While this request for comment appears to be open to suggestions on how to make the time limit less harsh via administrative action, we are concerned that the administration seeks only to make the rule more draconian. The administration’s budget has proposed making the time limit harsher by repealing states’ flexibility to exempt certain individuals and many high unemployment areas from the time limit and exposing more people to this punitive policy. As a result, we are deeply concerned that this request for comment is part of an administrative effort to make the time limit even harsher.
We strongly oppose any administrative action by USDA that would expose more people to this cutoff policy. Under the law, states have the flexibility to waive areas within the state that have experienced elevated unemployment. It is unfair to force people off of SNAP because they cannot get work in an environment that has no jobs. The rules governing areas’ eligibility for waivers have been in place for nearly 20 years and every state except Delaware has availed themselves of waivers at some point since the time limit became law. During the Great Recession, SNAP played a crucial role in preventing hunger. While we saw poverty and unemployment rates rise significantly, the food insecurity rate held relatively constant after an initial spike. As designed, the program expanded due to greater need, and has since been shrinking in response to a reviving economy. The waivers were instrumental in allowing the program to properly expand and retract in order to meet the increased need for benefits. The waiver rules are reasonable, transparent, and manageable for states to operationalize. Any change that would restrict, impede, or add uncertainty to state’s current ability to waive areas with elevated unemployment must not be pursued.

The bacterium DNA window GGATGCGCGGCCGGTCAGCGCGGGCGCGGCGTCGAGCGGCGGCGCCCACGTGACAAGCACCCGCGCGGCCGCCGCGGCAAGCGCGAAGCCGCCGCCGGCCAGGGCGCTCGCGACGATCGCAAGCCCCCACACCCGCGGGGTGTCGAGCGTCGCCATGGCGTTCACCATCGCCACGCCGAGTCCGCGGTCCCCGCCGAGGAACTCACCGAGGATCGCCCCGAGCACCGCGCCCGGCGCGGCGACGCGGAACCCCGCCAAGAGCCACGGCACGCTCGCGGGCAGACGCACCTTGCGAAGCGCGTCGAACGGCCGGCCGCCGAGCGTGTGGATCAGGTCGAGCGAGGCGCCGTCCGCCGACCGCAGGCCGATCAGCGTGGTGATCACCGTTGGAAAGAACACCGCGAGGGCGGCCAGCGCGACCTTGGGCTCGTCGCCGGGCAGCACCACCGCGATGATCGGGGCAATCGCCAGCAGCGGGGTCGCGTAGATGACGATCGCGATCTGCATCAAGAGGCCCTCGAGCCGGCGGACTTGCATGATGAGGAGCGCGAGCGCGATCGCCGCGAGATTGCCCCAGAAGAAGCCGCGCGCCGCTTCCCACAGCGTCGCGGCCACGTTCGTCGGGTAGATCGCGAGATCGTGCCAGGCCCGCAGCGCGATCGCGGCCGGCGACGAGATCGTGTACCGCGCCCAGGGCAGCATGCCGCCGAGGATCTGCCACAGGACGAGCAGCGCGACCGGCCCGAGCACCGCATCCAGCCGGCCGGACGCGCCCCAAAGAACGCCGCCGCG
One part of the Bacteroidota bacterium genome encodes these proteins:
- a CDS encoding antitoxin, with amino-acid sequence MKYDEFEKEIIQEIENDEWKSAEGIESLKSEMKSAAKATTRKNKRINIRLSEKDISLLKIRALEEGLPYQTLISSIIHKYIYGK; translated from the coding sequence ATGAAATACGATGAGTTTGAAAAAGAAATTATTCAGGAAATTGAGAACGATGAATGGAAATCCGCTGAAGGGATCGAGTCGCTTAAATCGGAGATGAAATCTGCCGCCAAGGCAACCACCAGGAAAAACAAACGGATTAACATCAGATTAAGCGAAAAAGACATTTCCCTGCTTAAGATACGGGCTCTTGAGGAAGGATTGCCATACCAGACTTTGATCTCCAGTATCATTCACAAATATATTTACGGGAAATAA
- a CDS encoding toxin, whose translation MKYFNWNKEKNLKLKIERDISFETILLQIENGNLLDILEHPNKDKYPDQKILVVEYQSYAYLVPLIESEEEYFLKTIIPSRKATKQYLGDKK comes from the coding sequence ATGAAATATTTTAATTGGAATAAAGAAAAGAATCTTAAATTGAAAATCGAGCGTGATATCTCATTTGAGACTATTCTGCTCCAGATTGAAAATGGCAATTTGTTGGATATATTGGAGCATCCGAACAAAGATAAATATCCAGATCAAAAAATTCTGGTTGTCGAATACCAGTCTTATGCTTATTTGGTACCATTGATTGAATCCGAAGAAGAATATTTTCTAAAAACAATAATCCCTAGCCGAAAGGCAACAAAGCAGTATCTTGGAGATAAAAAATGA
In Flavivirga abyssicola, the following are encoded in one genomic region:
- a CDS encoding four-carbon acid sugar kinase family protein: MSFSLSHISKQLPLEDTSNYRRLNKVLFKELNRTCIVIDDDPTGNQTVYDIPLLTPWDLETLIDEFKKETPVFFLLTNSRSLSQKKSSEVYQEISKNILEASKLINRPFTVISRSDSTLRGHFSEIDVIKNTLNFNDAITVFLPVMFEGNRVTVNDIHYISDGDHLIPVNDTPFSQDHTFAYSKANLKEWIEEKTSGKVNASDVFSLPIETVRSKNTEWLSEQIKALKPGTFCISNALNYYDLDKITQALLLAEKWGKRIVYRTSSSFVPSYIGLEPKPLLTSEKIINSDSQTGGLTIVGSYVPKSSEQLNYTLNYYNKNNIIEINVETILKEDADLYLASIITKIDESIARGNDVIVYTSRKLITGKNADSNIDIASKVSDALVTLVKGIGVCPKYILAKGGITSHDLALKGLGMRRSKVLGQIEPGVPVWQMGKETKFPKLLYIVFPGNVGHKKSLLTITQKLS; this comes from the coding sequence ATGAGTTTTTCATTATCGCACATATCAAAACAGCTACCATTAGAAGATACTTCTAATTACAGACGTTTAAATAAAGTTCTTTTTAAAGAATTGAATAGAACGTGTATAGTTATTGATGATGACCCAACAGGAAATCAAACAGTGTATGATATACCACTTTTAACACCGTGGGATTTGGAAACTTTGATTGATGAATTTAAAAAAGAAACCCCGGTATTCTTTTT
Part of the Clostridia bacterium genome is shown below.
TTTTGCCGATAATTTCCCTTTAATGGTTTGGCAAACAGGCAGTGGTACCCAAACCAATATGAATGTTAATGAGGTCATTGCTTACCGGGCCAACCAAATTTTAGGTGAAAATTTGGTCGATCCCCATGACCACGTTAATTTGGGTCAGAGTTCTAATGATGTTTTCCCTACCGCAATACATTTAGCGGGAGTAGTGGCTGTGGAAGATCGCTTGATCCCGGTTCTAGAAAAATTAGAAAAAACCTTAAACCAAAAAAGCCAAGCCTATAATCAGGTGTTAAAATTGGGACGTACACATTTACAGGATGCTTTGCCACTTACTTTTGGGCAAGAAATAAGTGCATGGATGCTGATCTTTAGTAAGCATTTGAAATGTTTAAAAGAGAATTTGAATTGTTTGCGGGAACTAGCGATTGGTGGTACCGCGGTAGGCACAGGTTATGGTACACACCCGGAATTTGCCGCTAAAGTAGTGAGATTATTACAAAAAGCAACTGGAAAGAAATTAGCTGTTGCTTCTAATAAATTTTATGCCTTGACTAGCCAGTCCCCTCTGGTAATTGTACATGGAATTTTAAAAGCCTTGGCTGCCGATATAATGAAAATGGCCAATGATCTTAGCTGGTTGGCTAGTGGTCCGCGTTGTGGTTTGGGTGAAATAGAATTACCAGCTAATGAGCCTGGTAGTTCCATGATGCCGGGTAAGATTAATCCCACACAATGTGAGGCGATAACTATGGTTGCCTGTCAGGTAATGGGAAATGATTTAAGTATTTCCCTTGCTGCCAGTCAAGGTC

The request for comment also seems to suggest that potential improvements to other aspects of the time limit policy, such as individual exemption policy, would justify weakening states’ flexibility to waive the time limit in areas with elevated unemployment. This logic is unfounded. Each state’s current ability to exempt certain individuals from the rule is important, but is wholly insufficient and could never make up for having to apply the time limit in areas with elevated unemployment. And, the underfunded workforce system and SNAP employment and training programs are not designed or well suited to meet the job training requirements under this rule. SNAP is an anti-hunger program. It is not intended to be a jobs program. Put simply, there is no justification for weakening current waiver rules and exposing more vulnerable people to this SNAP eligibility cutoff.
Our government has a moral duty to help those who are in need of assistance and provide people with the resources to live with dignity and provide for their families. SNAP is an incredibly effective and efficient anti-hunger program. Rather than punishing people for being unemployed or underemployed by preventing them from accessing nutrition assistance, we should be investing in those areas shown to truly help people enter the workforce, create jobs, and raise wages. Robust investment in education, skills development and training programs, affordable childcare, and public transportation would be far more effective in moving this country towards a society where everyone can fully live out their potential.
The Friends Committee on National Legislation